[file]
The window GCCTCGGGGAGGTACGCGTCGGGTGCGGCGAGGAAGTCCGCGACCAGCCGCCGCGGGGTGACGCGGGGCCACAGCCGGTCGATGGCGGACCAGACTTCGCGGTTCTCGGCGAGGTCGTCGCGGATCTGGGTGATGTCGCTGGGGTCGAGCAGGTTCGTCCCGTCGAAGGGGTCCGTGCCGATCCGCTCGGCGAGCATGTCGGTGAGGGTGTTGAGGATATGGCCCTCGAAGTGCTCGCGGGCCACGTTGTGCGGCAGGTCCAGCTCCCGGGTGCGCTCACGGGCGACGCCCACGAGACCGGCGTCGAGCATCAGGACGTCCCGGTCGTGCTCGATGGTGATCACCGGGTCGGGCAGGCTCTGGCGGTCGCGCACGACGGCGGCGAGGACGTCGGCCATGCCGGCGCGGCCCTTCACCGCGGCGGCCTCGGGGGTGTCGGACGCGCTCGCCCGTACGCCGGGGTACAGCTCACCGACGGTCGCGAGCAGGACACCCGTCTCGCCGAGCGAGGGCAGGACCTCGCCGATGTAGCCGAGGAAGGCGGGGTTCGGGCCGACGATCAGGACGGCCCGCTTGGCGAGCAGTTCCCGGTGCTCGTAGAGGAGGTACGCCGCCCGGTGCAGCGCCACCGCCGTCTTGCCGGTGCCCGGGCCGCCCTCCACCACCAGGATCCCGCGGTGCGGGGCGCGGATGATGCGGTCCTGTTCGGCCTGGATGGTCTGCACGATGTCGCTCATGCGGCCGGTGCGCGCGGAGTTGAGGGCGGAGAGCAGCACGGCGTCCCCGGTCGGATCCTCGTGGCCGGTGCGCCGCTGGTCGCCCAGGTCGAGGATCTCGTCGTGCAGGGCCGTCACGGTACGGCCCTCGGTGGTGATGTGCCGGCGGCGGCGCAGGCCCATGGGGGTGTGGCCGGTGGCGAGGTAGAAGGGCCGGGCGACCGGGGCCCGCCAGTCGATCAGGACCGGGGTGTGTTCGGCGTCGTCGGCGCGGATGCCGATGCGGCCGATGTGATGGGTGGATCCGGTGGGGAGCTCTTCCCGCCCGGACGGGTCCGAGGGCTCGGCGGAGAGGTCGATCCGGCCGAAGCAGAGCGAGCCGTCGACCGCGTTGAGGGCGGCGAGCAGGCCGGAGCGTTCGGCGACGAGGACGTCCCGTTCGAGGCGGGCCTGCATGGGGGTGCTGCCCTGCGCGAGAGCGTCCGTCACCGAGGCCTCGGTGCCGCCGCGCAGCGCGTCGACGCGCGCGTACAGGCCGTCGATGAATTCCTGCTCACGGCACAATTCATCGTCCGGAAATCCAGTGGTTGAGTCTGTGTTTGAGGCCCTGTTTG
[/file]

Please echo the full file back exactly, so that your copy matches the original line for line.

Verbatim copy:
The window GCCTCGGGGAGGTACGCGTCGGGTGCGGCGAGGAAGTCCGCGACCAGCCGCCGCGGGGTGACGCGGGGCCACAGCCGGTCGATGGCGGACCAGACTTCGCGGTTCTCGGCGAGGTCGTCGCGGATCTGGGTGATGTCGCTGGGGTCGAGCAGGTTCGTCCCGTCGAAGGGGTCCGTGCCGATCCGCTCGGCGAGCATGTCGGTGAGGGTGTTGAGGATATGGCCCTCGAAGTGCTCGCGGGCCACGTTGTGCGGCAGGTCCAGCTCCCGGGTGCGCTCACGGGCGACGCCCACGAGACCGGCGTCGAGCATCAGGACGTCCCGGTCGTGCTCGATGGTGATCACCGGGTCGGGCAGGCTCTGGCGGTCGCGCACGACGGCGGCGAGGACGTCGGCCATGCCGGCGCGGCCCTTCACCGCGGCGGCCTCGGGGGTGTCGGACGCGCTCGCCCGTACGCCGGGGTACAGCTCACCGACGGTCGCGAGCAGGACACCCGTCTCGCCGAGCGAGGGCAGGACCTCGCCGATGTAGCCGAGGAAGGCGGGGTTCGGGCCGACGATCAGGACGGCCCGCTTGGCGAGCAGTTCCCGGTGCTCGTAGAGGAGGTACGCCGCCCGGTGCAGCGCCACCGCCGTCTTGCCGGTGCCCGGGCCGCCCTCCACCACCAGGATCCCGCGGTGCGGGGCGCGGATGATGCGGTCCTGTTCGGCCTGGATGGTCTGCACGATGTCGCTCATGCGGCCGGTGCGCGCGGAGTTGAGGGCGGAGAGCAGCACGGCGTCCCCGGTCGGATCCTCGTGGCCGGTGCGCCGCTGGTCGCCCAGGTCGAGGATCTCGTCGTGCAGGGCCGTCACGGTACGGCCCTCGGTGGTGATGTGCCGGCGGCGGCGCAGGCCCATGGGGGTGTGGCCGGTGGCGAGGTAGAAGGGCCGGGCGACCGGGGCCCGCCAGTCGATCAGGACCGGGGTGTGTTCGGCGTCGTCGGCGCGGATGCCGATGCGGCCGATGTGATGGGTGGATCCGGTGGGGAGCTCTTCCCGCCCGGACGGGTCCGAGGGCTCGGCGGAGAGGTCGATCCGGCCGAAGCAGAGCGAGCCGTCGACCGCGTTGAGGGCGGCGAGCAGGCCGGAGCGTTCGGCGACGAGGACGTCCCGTTCGAGGCGGGCCTGCATGGGGGTGCTGCCCTGCGCGAGAGCGTCCGTCACCGAGGCCTCGGTGCCGCCGCGCAGCGCGTCGACGCGCGCGTACAGGCCGTCGATGAATTCCTGCTCACGGCACAATTCATCGTCCGGAAATCCAGTGGTTGAGTCTGTGTTTGAGGCCCTGTTTG